You called La Virgen de Guadalupe your drag mother. How has she been your drag mother?

The Virgen de Guadalupe has been my drag mother because she’s helped guide me toward what’s best for me. I’ve prayed a lot to her and I don’t have a drag mom. And why not have it be the one person that heard my prayers and helped me and guide me to be to not only be a better person but to achieve my dream?

Did you get any pushback or feel any stigma from fellow drag queens or fans for speaking about religion?

No, it’s all been good. If anything it just sheds light to how real spirituality is with Latino culture.

Sometimes I just think religion can be taken way overboard around subjects like homosexuality, or to [accuse me of] being sacrilegious for talking about the Virgen de Guadalupe.

I’m on a television show, it’s all for entertainment, but at the same time I would like people to know that my spirituality, I take it serious, and that I do pray to her. And I do have a lot to thank her for being on RuPaul’s Drag Race.

I saw you at DragCon and you seemed to be surrounded by a posse of people that love you, protect you, and inspire you. How did you develop this community, how have they helped make Valentina?

These are my homegirls, these are my true good friends that I trust with my all my heart and they are Team Valentina, they even helped me get to the show. They include my hairstylist, costume designers, photographer, graphic designer, that whole production at DragCon would have not been possible without them.

And with everything that I do, they are there for me. If I’m down or I don’t feel well, they’re there to give me a hug. They’re there to lift me up.

I’m so grateful to them because without them there isn’t an as good Valentina. I can’t be Valentina without my team. They really have helped me because I don’t have a drag mom.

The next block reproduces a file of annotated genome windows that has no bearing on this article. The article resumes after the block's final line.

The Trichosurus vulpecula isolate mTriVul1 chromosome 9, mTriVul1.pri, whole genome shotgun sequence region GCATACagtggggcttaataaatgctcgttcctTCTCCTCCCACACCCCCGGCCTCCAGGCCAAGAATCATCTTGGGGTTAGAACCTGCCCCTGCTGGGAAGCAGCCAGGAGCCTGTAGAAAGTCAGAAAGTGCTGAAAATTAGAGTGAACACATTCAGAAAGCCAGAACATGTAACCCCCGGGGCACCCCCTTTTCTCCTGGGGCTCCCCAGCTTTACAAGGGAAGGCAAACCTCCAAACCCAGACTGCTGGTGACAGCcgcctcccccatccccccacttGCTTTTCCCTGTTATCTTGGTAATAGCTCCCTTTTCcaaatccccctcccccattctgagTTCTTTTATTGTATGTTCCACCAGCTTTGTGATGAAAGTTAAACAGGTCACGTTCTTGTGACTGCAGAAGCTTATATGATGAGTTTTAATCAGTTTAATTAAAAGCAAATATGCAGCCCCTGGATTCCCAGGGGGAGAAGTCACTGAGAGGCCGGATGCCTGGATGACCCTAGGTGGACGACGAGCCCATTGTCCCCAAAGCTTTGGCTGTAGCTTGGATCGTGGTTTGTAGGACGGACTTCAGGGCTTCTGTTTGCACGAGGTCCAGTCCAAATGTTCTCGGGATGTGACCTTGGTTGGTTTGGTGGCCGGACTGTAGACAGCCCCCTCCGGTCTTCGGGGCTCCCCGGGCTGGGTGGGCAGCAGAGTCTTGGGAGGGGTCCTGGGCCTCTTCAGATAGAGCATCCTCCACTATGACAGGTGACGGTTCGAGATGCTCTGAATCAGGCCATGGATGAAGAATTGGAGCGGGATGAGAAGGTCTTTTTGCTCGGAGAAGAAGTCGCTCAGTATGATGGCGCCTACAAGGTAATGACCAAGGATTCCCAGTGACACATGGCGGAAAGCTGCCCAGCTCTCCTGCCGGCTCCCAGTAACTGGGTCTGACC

I don’t come from a drag family and I’m not that kind of drag queen with years and years of experience under her belt or a community that has already embraced them in drag.

What’s really powerful is knowing that each one of them is Latino and Mexican, because when I throw out my references like, ‘Oh, you guys I want to do a Maria Felix look. But Maria Felix when she was this age and she’s wearing this and that and I want to do it to this song,’ when I throw down these references, they get it, they understand it.

You’ve mentioned your mother a few times, what does she think of your success as a drag queen?

My mother is very happy for me because she’s the mother of a gay little boy that had a really big dream.

I remember being 4 years old watching children dancing on the variety show Sabado Gigante and asking my mom,‘Why is that not me, why am I not there? I need to be in classes.’

I feel like her listening to what I wanted has now put me where I was always meant to be. And thank you for asking me that question, talking about her makes me very emotional.

I’m a product of the Los Angeles Unified School District and was bused from Hollywood to the Valley so I could attend a specialized school. This experience really shaped my life. You grew up in Bell, and you commuted from the other side of town to Hollywood so you could attend the performing arts magnet schools. How did that experience at the performance art magnet shape who you are today?

Oh my God. So I went to Bancroft Middle School, which is across the street from the studios where we record RuPaul’s Drag Race, which is a crazy! In middle school I knew that those were the studios where they filmed I Love Lucy.

It’s so crazy to think that years later after studying the performing arts that it would be bring me right back near my middle school.

In sixth grade I started to get bused out. I’d been waking up very early since then, at 4:30 AM every day, to make sure I would not miss the school bus. Once I got to high school I started to use public transit, the Red line and the Rapid bus.

And it’s all those years of learning technique, all those all those hours of rehearsals, all the things that I’ve done, and going through the audition processes and studying a character and knowing what you’re lighting is, and being upstage, downstage, all those little things molded and prepared me to becoming the most powerful version of myself when I’m Valentina and when I’m on stage.

What’s next for Valentina?

The show is not over yet. But what I can say is that I want to live through the rest of this RuPaul’s Drag Race experience and through this experience elevate the art of drag and hopefully this propels me to live a very long career. I have a dream and a goal to be the face of drag in all of Latin America.

RuPaul’s DragRace airs on Fridays at 8PM EST/PST on VH1

Update: Friday 5:51 PM EST

Additional images were added to this post.